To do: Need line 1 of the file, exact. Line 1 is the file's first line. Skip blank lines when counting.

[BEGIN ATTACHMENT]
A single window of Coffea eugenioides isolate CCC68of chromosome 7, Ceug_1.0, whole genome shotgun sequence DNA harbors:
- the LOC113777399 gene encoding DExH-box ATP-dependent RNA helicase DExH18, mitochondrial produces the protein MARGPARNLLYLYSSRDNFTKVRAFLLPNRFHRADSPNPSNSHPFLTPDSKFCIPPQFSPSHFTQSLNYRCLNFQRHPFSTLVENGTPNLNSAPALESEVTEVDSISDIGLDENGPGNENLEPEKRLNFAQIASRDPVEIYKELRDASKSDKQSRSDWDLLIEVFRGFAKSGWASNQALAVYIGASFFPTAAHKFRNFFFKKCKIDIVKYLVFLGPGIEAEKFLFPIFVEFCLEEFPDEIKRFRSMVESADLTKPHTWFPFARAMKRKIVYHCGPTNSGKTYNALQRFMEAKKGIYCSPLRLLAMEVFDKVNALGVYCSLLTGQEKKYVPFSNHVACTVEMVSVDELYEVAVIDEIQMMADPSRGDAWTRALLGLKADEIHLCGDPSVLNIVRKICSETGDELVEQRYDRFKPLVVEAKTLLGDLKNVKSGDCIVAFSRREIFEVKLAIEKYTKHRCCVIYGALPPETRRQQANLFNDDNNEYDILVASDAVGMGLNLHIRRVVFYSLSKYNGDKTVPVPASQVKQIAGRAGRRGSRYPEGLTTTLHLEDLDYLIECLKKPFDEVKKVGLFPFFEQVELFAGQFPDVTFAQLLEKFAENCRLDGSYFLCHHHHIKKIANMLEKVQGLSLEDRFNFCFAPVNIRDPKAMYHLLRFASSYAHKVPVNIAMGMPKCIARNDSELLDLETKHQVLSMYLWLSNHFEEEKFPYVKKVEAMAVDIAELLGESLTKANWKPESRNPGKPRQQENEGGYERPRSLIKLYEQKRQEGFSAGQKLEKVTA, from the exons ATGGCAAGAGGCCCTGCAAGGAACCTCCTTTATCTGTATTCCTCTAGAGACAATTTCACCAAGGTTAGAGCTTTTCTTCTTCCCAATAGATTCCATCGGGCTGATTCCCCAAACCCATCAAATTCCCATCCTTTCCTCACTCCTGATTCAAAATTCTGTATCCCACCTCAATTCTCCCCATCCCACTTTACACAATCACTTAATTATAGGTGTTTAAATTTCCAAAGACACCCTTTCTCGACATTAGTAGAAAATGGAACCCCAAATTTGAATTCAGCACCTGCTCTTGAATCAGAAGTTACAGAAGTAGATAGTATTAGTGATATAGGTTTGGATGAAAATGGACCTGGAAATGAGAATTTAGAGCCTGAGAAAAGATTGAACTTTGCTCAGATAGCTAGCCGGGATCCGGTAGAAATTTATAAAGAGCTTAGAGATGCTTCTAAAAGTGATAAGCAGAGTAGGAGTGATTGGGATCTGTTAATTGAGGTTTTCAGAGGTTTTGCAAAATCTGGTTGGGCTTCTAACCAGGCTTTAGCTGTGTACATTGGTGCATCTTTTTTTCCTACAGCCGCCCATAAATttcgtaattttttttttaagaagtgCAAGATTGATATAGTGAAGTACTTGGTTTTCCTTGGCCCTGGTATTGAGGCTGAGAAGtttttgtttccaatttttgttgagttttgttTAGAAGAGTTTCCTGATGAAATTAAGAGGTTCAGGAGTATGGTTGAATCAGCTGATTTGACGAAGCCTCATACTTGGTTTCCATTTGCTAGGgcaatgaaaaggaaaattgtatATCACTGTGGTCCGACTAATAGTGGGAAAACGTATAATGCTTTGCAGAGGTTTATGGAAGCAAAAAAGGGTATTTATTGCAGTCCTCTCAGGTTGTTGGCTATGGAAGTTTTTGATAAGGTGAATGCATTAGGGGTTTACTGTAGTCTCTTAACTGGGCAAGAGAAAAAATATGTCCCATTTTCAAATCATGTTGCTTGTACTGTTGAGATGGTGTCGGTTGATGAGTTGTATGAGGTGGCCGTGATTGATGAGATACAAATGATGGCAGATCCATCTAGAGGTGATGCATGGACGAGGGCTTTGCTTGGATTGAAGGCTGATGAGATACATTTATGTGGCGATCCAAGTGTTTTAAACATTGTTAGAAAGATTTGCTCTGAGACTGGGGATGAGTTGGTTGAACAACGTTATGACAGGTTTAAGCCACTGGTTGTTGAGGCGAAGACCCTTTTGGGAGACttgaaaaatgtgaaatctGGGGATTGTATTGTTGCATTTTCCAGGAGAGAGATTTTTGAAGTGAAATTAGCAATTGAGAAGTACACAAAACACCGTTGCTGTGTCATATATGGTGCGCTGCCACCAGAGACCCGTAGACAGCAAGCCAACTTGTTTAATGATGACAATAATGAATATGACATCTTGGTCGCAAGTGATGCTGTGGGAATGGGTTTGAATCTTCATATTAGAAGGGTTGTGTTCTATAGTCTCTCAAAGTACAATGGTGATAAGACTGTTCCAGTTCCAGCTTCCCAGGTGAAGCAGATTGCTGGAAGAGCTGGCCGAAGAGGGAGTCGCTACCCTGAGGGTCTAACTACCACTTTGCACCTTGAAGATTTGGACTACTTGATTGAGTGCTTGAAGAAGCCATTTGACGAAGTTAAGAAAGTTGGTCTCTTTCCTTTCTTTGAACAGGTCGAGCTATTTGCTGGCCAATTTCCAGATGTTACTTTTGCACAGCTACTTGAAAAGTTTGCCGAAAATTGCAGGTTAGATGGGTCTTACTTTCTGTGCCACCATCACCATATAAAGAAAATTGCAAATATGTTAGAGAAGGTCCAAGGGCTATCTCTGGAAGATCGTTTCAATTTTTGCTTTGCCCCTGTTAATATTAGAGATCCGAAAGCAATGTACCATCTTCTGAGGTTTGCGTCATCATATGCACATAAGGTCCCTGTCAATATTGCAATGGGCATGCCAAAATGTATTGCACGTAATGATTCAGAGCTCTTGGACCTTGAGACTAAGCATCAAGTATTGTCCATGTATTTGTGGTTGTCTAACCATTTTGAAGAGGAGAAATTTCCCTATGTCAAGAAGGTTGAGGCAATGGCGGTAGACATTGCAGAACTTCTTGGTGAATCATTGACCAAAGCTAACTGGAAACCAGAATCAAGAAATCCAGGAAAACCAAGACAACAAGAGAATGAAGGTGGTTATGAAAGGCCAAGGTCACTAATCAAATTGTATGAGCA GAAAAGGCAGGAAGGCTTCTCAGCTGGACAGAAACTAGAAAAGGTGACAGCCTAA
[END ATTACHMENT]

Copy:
A single window of Coffea eugenioides isolate CCC68of chromosome 7, Ceug_1.0, whole genome shotgun sequence DNA harbors: